Now, for “unrecoverable” conditions, the failure should be an untyped (unchecked) exception. For an unrecoverable failure, we shouldn’t be polluting the calling code with concerns it can’t possibly do anything useful with. We want the failure to propagate quickly and transparently to some centralized, generic, infrastructure-level error handling.

Note that, since unchecked exceptions don’t appear in the signature of the operation, the caller doesn’t receive any kind of “fair warning” that they can occur. They represent a sort of designed-in “hole” in the type system.

When in doubt

But wait, you’re probably thinking, haven’t I left a huge question begging here?

What about failure that doesn’t fall cleanly into “recoverable” or “unrecoverable”?

Isn’t there a huge grey area there, filled with failures that are sometimes recoverable by the immediately-calling code?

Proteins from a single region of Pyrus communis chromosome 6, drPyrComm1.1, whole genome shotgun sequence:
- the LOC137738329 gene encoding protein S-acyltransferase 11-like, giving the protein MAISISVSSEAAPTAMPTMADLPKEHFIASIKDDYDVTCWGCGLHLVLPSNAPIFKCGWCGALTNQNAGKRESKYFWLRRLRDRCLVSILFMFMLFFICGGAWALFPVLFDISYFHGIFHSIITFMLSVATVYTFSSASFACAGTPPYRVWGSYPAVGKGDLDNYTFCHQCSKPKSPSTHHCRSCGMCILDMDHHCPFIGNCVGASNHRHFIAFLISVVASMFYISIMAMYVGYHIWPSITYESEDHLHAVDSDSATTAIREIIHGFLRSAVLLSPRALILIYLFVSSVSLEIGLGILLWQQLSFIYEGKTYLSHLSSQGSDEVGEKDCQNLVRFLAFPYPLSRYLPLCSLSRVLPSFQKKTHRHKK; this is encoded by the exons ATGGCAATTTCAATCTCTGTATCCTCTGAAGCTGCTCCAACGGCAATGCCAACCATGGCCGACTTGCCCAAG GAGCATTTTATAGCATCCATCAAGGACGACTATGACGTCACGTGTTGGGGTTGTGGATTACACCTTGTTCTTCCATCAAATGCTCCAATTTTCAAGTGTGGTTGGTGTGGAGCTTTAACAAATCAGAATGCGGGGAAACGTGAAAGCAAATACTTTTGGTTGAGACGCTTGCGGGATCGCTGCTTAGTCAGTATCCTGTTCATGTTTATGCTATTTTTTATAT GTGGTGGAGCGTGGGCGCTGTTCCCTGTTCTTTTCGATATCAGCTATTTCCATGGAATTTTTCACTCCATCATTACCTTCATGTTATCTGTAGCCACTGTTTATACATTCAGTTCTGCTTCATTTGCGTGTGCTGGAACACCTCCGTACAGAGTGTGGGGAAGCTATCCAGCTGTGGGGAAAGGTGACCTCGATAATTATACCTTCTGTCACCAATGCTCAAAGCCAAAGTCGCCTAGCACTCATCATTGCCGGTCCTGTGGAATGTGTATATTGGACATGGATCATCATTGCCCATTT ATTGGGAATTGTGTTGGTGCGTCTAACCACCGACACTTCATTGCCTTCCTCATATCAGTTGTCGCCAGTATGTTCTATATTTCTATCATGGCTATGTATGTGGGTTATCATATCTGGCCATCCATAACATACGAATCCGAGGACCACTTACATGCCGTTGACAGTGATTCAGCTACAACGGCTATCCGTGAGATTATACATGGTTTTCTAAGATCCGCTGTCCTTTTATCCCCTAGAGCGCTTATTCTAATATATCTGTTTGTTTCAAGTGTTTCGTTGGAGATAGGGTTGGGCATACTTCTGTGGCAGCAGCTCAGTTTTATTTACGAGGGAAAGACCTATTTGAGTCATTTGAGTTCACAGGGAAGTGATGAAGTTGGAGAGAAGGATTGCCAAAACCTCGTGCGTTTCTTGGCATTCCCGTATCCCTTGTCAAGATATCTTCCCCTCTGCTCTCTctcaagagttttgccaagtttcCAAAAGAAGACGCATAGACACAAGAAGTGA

Indeed there is. And I would say that, as a rule of thumb, treat these failures as recoverable.

Consider our parseJson() function above. A syntax error in the given JSON text could easily be the result of a bug in our program, but, crucially, it’s not a bug in parseJson() itself. The code that knows whether it’s a program bug or something else is the calling code, not the parseJson() function.

And it’s always easy for the calling code to transform a recoverable failure into an unrecoverable failure. For example:

assert (is JsonObject result = parseJson(json));
//result must be a JsonObject here


value result = parseJson(json);
if (is ParseError result) {
    throw AssertionError(result.message);
//result must be a JsonObject here

That is, when in doubt, we make the calling code explicitly document its assumptions.

Looking at this another way, we err on the side of typesafety, since having too many unchecked exceptions starts to undermine the whole value of the static type system.

Furthermore, it’s quite likely that the calling code is better placed to produce an error with more meaningful information than the code it’s calling (though I have not shown that in the snippets above).

Three things to consider

I promised a “partial” answer to my original question, because there are still a couple of questions that I’m not sure I have a completely bottled answer to, and there’s debate over these issues in the Ceylon community.